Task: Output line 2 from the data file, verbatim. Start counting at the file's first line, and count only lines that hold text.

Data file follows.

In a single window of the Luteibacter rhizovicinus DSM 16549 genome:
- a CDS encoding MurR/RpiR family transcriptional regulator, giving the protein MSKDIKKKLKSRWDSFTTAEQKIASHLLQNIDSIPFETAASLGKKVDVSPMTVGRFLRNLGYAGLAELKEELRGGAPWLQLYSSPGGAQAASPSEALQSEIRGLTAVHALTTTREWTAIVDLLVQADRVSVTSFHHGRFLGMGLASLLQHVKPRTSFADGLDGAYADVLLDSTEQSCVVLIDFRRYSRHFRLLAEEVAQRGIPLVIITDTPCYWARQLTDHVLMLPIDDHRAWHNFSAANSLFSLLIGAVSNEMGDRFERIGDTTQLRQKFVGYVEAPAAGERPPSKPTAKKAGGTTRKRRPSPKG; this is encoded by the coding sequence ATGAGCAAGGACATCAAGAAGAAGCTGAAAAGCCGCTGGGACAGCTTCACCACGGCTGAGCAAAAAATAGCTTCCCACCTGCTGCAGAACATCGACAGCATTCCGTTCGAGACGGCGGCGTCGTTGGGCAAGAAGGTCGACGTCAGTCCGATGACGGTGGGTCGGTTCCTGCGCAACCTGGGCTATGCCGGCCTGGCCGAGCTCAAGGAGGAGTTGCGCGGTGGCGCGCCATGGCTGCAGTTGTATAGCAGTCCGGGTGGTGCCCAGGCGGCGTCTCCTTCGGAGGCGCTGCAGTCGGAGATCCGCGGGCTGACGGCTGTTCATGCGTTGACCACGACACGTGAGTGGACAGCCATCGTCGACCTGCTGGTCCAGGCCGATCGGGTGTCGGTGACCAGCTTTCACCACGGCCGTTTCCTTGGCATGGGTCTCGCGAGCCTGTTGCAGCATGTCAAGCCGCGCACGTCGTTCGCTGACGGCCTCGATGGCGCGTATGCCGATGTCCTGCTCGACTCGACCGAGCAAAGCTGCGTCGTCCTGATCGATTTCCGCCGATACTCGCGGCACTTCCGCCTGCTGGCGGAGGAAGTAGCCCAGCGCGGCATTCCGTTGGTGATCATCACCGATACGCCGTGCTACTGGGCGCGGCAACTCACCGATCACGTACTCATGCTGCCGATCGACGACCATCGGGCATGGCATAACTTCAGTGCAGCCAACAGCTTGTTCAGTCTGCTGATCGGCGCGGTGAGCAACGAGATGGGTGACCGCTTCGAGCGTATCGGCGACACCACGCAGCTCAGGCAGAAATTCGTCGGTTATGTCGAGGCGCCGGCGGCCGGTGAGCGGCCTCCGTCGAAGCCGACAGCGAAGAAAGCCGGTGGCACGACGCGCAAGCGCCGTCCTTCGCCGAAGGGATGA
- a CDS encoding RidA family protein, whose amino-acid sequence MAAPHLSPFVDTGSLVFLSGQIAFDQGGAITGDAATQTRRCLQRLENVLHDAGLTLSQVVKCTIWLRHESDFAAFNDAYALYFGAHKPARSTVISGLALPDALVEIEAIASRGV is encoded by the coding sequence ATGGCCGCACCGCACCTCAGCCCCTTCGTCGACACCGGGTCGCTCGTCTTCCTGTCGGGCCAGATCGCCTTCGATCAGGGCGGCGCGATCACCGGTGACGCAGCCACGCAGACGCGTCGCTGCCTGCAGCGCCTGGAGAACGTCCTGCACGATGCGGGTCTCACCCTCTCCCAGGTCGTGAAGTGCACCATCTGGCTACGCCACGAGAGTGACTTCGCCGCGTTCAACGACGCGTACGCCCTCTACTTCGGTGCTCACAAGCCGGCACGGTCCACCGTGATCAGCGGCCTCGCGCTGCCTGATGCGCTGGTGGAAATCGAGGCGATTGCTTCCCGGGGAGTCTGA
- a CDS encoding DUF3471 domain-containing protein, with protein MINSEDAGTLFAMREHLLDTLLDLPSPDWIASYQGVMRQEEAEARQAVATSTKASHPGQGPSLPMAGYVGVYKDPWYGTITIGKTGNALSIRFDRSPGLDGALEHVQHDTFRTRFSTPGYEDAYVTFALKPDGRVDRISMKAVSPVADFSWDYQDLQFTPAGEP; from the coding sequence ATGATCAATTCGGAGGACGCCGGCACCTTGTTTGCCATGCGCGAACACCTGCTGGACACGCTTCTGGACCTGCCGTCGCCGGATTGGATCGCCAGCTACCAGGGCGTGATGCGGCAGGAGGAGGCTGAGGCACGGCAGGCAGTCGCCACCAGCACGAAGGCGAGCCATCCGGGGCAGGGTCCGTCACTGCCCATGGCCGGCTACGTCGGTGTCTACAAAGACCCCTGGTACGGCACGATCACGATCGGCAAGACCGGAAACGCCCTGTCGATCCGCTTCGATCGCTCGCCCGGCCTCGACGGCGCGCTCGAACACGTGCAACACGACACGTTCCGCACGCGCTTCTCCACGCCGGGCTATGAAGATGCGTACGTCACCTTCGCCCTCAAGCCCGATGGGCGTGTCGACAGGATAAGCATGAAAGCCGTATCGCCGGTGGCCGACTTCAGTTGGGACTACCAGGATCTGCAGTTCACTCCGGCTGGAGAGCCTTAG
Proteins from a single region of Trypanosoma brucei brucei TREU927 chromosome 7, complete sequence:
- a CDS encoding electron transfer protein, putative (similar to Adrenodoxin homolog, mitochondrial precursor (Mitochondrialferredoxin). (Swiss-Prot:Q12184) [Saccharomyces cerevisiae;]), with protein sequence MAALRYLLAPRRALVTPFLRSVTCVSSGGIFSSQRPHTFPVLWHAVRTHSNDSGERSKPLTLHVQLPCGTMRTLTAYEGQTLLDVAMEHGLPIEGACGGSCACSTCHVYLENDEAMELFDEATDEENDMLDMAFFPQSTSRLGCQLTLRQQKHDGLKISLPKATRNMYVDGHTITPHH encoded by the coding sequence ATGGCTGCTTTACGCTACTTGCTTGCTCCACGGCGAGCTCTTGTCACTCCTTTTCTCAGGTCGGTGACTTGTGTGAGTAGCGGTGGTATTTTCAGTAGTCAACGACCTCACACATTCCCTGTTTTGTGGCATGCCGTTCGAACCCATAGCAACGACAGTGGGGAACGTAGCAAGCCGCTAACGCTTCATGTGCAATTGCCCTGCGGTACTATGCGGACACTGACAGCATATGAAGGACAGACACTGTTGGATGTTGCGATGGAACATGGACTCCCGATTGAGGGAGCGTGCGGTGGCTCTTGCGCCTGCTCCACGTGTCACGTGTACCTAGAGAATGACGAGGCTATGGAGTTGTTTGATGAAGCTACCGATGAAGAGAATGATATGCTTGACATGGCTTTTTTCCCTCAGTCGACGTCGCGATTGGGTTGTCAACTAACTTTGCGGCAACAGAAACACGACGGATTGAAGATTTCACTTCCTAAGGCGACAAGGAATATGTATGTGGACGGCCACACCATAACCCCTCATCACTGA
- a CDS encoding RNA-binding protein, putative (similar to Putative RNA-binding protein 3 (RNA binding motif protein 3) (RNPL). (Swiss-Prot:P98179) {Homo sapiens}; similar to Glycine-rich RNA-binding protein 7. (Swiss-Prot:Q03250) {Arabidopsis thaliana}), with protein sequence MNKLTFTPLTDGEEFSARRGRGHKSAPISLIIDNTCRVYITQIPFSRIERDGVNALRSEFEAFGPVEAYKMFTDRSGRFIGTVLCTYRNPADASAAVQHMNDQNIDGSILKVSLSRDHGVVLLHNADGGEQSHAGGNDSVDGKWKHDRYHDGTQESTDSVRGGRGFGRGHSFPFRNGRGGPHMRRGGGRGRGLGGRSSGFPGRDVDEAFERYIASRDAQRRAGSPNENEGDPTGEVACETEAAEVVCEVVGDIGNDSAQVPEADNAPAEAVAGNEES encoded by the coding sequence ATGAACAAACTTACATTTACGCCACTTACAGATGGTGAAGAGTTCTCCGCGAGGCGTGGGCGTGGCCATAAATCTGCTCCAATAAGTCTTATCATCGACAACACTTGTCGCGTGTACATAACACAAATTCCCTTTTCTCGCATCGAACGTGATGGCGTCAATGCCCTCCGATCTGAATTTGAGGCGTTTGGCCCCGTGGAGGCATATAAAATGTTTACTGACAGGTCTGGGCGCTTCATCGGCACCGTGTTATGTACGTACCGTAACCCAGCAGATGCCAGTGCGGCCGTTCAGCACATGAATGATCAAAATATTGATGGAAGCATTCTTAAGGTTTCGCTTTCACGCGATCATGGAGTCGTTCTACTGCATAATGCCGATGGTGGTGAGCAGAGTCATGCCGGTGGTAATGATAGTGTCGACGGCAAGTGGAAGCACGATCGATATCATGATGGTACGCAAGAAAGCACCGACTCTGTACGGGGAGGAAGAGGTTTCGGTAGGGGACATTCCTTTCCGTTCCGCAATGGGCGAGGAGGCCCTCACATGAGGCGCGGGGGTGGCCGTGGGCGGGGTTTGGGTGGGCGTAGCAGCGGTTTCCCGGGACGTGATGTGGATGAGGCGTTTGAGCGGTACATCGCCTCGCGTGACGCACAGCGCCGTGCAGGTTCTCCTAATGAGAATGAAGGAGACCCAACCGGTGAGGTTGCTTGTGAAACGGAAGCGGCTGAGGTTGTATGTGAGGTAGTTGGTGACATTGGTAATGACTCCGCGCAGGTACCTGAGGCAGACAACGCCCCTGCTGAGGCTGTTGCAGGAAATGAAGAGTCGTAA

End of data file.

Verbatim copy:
- a CDS encoding MurR/RpiR family transcriptional regulator, giving the protein MSKDIKKKLKSRWDSFTTAEQKIASHLLQNIDSIPFETAASLGKKVDVSPMTVGRFLRNLGYAGLAELKEELRGGAPWLQLYSSPGGAQAASPSEALQSEIRGLTAVHALTTTREWTAIVDLLVQADRVSVTSFHHGRFLGMGLASLLQHVKPRTSFADGLDGAYADVLLDSTEQSCVVLIDFRRYSRHFRLLAEEVAQRGIPLVIITDTPCYWARQLTDHVLMLPIDDHRAWHNFSAANSLFSLLIGAVSNEMGDRFERIGDTTQLRQKFVGYVEAPAAGERPPSKPTAKKAGGTTRKRRPSPKG; this is encoded by the coding sequence ATGAGCAAGGACATCAAGAAGAAGCTGAAAAGCCGCTGGGACAGCTTCACCACGGCTGAGCAAAAAATAGCTTCCCACCTGCTGCAGAACATCGACAGCATTCCGTTCGAGACGGCGGCGTCGTTGGGCAAGAAGGTCGACGTCAGTCCGATGACGGTGGGTCGGTTCCTGCGCAACCTGGGCTATGCCGGCCTGGCCGAGCTCAAGGAGGAGTTGCGCGGTGGCGCGCCATGGCTGCAGTTGTATAGCAGTCCGGGTGGTGCCCAGGCGGCGTCTCCTTCGGAGGCGCTGCAGTCGGAGATCCGCGGGCTGACGGCTGTTCATGCGTTGACCACGACACGTGAGTGGACAGCCATCGTCGACCTGCTGGTCCAGGCCGATCGGGTGTCGGTGACCAGCTTTCACCACGGCCGTTTCCTTGGCATGGGTCTCGCGAGCCTGTTGCAGCATGTCAAGCCGCGCACGTCGTTCGCTGACGGCCTCGATGGCGCGTATGCCGATGTCCTGCTCGACTCGACCGAGCAAAGCTGCGTCGTCCTGATCGATTTCCGCCGATACTCGCGGCACTTCCGCCTGCTGGCGGAGGAAGTAGCCCAGCGCGGCATTCCGTTGGTGATCATCACCGATACGCCGTGCTACTGGGCGCGGCAACTCACCGATCACGTACTCATGCTGCCGATCGACGACCATCGGGCATGGCATAACTTCAGTGCAGCCAACAGCTTGTTCAGTCTGCTGATCGGCGCGGTGAGCAACGAGATGGGTGACCGCTTCGAGCGTATCGGCGACACCACGCAGCTCAGGCAGAAATTCGTCGGTTATGTCGAGGCGCCGGCGGCCGGTGAGCGGCCTCCGTCGAAGCCGACAGCGAAGAAAGCCGGTGGCACGACGCGCAAGCGCCGTCCTTCGCCGAAGGGATGA